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Nathaniel Macon

Leader of an Agrarian State Resisting Change

by R. Charles Roule III 
Reprinted from the Tar Heel Junior Historian, Fall 1996. 
Tar Heel Junior Historian Association, NC Museum of History

Nathaniel MaconFollowing the War of 1812, North Carolina seemed to  lapse into a “sleep” of comfort. Planters from eastern North Carolina remained perfectly content to raise crops, get them to market, and make money. The successful economy they had created was supported by a pool of enslaved laborers and a network of coastal transportation. They saw no reason to change an agriculture-based system that had worked to keep them wealthy and in control of the state since the 1700s.  

They were also largely “old-timers” who could remember the domineering and interfering British government. They had lived through the American Revolution (1776–1783) that ended that rule. They mistrusted big government, especially a strong federal government (which they equated to the royalty of Britain), and believed that governments should exist only to protect property, preserve order, and enforce private contracts.  

A Leader That Represented Them

Because they were happy and satisfied with their lives, and because they were hesitant to increase the role of government in those lives, these eastern planters—who had basically always controlled the state’s government—supported a man who had long been a part of it: Nathaniel Macon.  

Macon was a Warren County tobacco planter born in 1758, when North Carolina was still a colony ruled by the king of England. After fighting in the Revolution, he went into politics. He served first in the North Carolina Senate (1781–1785), then in the North Carolina House of Commons, then in the U.S. House of Representatives (1791–1815), where he was once speaker of the house (1801–1807), and finally in the U.S. Senate (1815–1828). Macon became known as a strong states’ rights advocate and a stout guardian of the agrarian lifestyle familiar to the planters of eastern North Carolina.

“Why depart from the good old way, which has kept us in quiet, peace, and harmony... why leave the road of experience, which has satisfied all, and made all happy, to take [a] new way, of which we have no experience?” he once asked.  

North Carolina Becomes a One-party State

At the beginning of the 1800s, two political parties were rivals in North Carolina. The Federalists had been in control of the new nation from its formation until 1801, when Thomas Jefferson’s Democratic-Republican Party came into power. Jefferson’s party, once called the Antifederalists, promoted agrarian lifestyles and small government. North Carolina’s planters naturally followed these Jeffersonian philosophies.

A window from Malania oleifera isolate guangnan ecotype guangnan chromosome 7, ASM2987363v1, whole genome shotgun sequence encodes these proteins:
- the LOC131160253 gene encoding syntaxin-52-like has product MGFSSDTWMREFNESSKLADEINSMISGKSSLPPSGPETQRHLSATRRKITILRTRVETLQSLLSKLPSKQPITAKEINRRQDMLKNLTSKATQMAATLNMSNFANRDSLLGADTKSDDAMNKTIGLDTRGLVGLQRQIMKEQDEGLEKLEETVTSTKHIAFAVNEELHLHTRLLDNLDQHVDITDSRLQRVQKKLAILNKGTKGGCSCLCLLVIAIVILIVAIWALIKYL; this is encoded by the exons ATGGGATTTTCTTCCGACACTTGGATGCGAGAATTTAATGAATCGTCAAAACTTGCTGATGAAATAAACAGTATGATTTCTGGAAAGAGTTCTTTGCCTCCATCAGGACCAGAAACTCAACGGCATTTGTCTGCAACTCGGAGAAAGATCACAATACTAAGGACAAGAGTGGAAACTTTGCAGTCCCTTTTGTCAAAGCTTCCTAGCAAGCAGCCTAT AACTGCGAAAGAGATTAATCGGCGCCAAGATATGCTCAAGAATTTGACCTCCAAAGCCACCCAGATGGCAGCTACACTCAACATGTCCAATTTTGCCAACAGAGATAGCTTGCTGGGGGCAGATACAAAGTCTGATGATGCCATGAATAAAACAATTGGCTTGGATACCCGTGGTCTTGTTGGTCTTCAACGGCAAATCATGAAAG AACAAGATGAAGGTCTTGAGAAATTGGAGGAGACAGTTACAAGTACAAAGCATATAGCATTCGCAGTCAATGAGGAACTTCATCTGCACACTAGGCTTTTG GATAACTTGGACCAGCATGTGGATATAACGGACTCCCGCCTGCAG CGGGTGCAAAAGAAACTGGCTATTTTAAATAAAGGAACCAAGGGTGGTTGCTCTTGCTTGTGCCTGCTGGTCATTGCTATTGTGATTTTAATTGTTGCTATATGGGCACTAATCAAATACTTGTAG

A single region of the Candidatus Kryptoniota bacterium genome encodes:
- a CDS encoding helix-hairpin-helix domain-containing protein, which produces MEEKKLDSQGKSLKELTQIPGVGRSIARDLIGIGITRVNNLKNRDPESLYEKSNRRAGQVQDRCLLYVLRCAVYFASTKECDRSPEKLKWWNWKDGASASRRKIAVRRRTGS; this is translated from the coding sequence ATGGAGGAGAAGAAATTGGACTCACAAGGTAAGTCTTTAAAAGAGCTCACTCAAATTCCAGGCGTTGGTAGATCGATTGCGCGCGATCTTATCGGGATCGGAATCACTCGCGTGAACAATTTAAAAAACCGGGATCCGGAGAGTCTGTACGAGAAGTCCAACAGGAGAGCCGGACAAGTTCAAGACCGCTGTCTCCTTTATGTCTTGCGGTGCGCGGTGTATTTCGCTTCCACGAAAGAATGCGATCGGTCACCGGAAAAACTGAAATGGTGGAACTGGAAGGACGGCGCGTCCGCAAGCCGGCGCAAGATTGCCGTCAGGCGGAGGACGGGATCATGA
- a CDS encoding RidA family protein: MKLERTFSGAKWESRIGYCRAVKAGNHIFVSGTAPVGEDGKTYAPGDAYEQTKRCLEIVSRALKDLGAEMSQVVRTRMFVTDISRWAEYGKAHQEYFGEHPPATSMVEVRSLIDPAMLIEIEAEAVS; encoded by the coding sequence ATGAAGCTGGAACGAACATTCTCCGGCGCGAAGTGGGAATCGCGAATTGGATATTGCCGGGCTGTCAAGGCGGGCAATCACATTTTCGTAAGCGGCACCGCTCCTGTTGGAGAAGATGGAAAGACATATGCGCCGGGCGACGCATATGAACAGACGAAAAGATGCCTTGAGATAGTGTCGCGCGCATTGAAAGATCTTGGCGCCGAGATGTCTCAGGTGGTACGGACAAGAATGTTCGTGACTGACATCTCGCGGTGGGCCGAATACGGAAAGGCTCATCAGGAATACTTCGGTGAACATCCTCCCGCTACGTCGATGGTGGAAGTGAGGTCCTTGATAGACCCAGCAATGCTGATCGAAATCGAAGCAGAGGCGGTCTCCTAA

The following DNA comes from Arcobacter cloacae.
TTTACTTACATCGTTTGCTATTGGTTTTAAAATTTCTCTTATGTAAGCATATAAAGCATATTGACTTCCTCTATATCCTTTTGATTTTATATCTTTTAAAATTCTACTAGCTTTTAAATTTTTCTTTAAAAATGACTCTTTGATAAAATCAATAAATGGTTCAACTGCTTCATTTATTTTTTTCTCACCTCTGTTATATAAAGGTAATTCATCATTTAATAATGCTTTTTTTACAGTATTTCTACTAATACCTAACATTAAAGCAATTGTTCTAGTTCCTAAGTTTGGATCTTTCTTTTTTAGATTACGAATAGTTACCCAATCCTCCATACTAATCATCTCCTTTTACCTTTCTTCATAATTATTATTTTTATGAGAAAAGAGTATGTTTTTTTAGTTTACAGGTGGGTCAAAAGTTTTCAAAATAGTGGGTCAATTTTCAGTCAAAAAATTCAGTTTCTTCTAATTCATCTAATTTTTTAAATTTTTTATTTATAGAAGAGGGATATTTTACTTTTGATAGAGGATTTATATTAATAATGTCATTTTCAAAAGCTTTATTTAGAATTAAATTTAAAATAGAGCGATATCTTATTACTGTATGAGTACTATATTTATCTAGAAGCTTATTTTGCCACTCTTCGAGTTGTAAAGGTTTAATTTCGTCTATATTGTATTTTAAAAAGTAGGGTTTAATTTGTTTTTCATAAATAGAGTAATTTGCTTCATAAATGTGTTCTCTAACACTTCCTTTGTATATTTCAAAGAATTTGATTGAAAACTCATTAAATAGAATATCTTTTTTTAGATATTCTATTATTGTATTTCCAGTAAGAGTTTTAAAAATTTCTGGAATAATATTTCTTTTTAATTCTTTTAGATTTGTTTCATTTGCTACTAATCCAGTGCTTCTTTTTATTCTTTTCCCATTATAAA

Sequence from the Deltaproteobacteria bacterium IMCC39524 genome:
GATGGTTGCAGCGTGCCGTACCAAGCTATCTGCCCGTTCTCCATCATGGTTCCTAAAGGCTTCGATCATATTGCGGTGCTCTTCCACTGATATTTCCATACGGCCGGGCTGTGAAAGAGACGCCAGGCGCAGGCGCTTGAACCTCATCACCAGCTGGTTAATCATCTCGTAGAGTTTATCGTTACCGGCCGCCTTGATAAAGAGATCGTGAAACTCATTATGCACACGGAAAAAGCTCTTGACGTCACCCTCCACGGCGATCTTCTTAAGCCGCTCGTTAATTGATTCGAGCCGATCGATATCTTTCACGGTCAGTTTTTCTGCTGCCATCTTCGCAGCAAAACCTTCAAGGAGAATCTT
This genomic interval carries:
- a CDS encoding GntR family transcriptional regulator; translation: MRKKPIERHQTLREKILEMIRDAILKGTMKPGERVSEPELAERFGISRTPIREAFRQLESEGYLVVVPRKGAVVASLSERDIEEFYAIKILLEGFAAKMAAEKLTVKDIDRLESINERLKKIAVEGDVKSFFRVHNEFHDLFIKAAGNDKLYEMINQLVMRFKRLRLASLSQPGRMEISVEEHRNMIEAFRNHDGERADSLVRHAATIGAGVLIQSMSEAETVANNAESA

And they followed Macon as a representative of Jefferson. Macon was a Democratic-Republican. Under the administrations of Jefferson, James Madison, James Monroe, and John Quincy Adams, Macon supported his party’s additional beliefs in a strict interpretation of the U.S. Constitution, limited national economic policies, and states’ rights. He also consistently opposed a national defense program, a national bank, and any kind of taxation or spending plan on a federal scale.  

In 1814, following the end of the War of 1812, the Federalist Party lost its popularity in the state. North Carolina came to have only one political party—the Democratic-Republican Party. Elections between its competing candidates often became personality battles, not issue battles. So for the next twenty years (or until the 1935 constitutional convention changed the power structure of the General Assembly), control of the state’s government came to rest with eastern planters, Democratic-Republicans like Macon. They continued to see little reason for change. 

No Changes under Macon

Macon did not want to fund public education or change the state’s electoral process, even though to do so would have allowed smaller landowners and more common people to vote for more offices. He also disagreed with the idea of having the state fund roads, canals, railroads, or other transportation improvements, known then as “internal improvements.” He insisted these improvements would not stimulate the economy, just waste money. His resistance to change and progress was particularly strong regarding internal improvements directed or funded by the federal government. Macon and the planters he represented feared northern interference, especially because of abolitionist feelings in the North. Macon said, “If Congress can make canals, they can with more [justification] emancipate [the slaves].”  

Macon’s influence diminished later in his political career, but his prestige did not. Even at age seventy-seven, two years before his death, he was chosen president of the state’s constitutional convention of 1835. Following this convention, the Democratic-Republican Party began to lose its influence. Representatives from western North Carolina became the state’s new leaders and started changing the state. 
 
At the time this article was written, R. Charles Roule III was a freelance writer and illustrator.

Image credit:

Gauley, Robert D. 1911. "Nathaniel Macon." Collection of U.S. House of Representatives. Online at http://www.learnnc.org/lp/multimedia/11370. Accessed 4/2011.

References and additional resources:

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